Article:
Energy efficiency has more impact on your personal finances. An efficient appliance may cost more than an inefficient appliance. Although the additional capital cost may get recovered in form of electricity savings. Energy efficiency may not require physical effort but requires change in people’s buying patterns. It requires knowledge of various products and their efficiencies. If people start buying more of efficient products, manufacturers will start producing more of them.

Conclusion

Both energy efficiency and energy conservation have the same goal: to save energy and the same impact: saves money. Both can individually save energy but when coupled together can save double the amount of energy and money. It depends on your choices as to which one you like to do. A good mix of the two can ensure high savings with low investments and efforts.


I am not that kind of a man, but I have been in the company of other men who in the midst of challenges rather saw them as opportunities to change the paradigm.

I strongly believe that very few energy planners and experts would disagree that Energy Independence for Ghana is an important, even urgent, goal.

But the question remains, is shifting the energy paradigm realistic; and if so, how?

And do our politicians and related institutions have the needed passion and spirit to embrace the new paradigm in our energy sector?

In recent years it has become so glaring that the conventional energy paradigm (fossil fuel tradition) has rapidly lost ground in comparison to the concept of Sustainable Development, as it is based on the intensive use of non-renewable fossil fuels — causing environmental degradation and posing Global Energy Security Risks.

Thus, a modification in our energy paradigm is necessary for our energy independence. A paradigm shift in the goals of energy policy should take place: toward independence, security of supply and climate change. Transition to a sustainable energy system is one of the critical challenges humankind faces in achieving energy independence in the new millennium.

Ghana is a country that has unbelievable solar energy potential; but, sadly, solar energy sources contribute only 0.1% (on-grid+ off-grid) of the total installed capacity for the total installed power capacity of 2104.5 MW in Ghana. (VRA: Facts & Figures).

Some people may say I am overly obsessed with the idea of solar energy for our small but incredibly energy-resource-rich nation.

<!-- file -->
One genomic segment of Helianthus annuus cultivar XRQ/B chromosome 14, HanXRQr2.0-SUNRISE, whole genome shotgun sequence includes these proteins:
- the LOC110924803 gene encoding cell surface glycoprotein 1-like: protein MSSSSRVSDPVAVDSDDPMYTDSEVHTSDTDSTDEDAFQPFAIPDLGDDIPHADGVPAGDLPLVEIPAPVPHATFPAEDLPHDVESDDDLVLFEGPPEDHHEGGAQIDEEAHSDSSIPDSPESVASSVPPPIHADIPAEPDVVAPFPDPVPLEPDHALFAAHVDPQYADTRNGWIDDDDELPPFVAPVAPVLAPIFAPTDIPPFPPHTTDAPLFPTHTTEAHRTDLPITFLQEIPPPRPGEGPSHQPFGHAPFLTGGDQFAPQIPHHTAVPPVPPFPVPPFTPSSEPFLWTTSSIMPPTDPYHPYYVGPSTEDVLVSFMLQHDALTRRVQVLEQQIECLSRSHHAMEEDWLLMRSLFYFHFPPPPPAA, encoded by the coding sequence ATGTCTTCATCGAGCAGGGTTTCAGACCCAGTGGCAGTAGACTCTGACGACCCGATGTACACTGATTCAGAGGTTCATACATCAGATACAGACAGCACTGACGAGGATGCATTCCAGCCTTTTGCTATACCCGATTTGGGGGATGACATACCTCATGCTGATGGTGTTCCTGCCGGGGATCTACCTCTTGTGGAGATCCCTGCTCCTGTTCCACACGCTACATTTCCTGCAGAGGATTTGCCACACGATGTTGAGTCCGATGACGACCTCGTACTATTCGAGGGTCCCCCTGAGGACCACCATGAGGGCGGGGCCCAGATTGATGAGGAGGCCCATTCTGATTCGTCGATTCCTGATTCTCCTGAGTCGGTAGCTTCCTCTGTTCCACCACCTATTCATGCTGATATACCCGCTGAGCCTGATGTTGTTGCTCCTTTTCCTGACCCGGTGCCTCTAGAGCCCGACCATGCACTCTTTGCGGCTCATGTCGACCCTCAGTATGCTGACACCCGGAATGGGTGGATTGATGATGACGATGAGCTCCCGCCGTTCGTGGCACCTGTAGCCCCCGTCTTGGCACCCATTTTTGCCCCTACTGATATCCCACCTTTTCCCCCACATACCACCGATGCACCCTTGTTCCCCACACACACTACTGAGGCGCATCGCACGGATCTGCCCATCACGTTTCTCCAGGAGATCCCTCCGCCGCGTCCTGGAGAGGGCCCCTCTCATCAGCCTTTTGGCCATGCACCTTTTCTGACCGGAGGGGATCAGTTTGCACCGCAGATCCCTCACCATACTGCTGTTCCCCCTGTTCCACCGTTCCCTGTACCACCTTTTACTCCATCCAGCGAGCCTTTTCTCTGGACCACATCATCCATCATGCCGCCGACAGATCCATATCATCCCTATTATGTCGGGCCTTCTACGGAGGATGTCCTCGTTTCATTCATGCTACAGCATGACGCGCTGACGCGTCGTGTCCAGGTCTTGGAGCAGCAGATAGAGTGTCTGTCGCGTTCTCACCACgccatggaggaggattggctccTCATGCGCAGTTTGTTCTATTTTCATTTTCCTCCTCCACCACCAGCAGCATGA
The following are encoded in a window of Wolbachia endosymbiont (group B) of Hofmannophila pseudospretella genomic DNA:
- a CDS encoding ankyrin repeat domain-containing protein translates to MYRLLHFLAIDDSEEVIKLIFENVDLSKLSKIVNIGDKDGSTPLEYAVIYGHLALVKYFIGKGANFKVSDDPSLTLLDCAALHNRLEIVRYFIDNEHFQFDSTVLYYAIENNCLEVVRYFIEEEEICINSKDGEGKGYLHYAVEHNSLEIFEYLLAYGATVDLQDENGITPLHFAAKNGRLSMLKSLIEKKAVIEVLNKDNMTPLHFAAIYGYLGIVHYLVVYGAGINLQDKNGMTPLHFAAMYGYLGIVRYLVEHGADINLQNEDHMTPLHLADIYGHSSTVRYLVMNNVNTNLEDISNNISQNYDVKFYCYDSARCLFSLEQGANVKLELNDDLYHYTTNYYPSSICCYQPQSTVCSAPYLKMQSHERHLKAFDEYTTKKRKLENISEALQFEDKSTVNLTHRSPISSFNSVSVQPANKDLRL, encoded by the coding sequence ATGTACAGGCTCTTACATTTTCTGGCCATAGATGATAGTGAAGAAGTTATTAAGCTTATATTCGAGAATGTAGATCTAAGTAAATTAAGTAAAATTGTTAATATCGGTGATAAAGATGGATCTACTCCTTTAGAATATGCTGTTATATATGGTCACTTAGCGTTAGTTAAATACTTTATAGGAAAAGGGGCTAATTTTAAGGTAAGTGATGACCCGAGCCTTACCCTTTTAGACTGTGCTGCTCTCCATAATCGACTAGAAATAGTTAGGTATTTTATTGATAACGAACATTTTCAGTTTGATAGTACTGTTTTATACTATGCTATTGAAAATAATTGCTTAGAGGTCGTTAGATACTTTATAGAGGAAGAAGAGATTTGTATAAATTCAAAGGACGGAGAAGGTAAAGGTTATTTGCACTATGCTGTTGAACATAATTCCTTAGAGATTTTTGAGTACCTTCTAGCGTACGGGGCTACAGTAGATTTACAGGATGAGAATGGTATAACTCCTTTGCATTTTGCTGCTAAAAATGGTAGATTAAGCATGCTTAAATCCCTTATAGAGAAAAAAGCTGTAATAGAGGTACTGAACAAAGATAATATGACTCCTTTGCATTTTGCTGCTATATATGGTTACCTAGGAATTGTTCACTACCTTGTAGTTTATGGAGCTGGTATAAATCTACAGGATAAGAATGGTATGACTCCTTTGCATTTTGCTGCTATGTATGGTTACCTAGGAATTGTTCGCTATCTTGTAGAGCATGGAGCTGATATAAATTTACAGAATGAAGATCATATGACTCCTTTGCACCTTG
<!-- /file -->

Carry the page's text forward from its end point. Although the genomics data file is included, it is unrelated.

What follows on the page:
It’s true – I am! But is it practical for Ghana to actually pursue this objective?

Talking of our potential, Wa — capital of the Upper West Region — has the highest level of solar irradiation (5.524 KWh/m2-day) across the country.

May is the month with the highest solar irradiation (5.897 KWh/m2-day), with August recording the lowest measurement (4.937kWh/m2-day) in Wa.

Akim Oda, conversely, is the location that records the lowest radiation (4.567kWh/m2-day) measurements across the country.

The highest measurement in Akim Oda was recorded in the month of April (5.176kWh/m2-day) and the lowest in August (3.802kWh/m2-day). See Table 1. 

As a nation we are blessed with daily sunshine that averages 5 hours, which ranges between about 7 hours and 4 hours for the northern and southern regions of the nation respectively. Ghana also has annual average daily solar radiation of about 4.5 to 5 KWm2/day. 

Table 1: Summary of Solar irradiation in kWh/m2-day – SWERA Report

Synoptic Station Ground

(kWh/m2-day)

Satellite

(kWh/m2-day)

% Error
Kumasi 4.633 5.155 -11.3
Accra 5.060 5.180 -2.3
Navrongo 5.505 5.765 -4.7
Abetifi 5.150 5.192 -0.8
Akuse 4.814 5.58 -15.9
Wa 5.520 5.729 -3.7
Akim Oda 4.567 5.177 -13.3
Wenchi 5.020 5.093 -1.5
Ho 5.122 5.223 -2.0
Kete Krachi 5.280 5.345 -1.3
Takoradi 5.011 5.200 -3.8
Yendi 5.370 5.632 -4.8
Bole 5.323 5.570 -4.6

 

Anti-islanding made easy: the anti-islanding box  The anti-islanding box is a complete pre-wired and easy to install anti-islanding device consisting of a Ziehl anti-islanding relay (model UFR1001E or model SPI1021), the required circuit breakers and a 63A contactor. For specifications of the Ziehl relay

Anti-islanding made easy: the anti-islanding box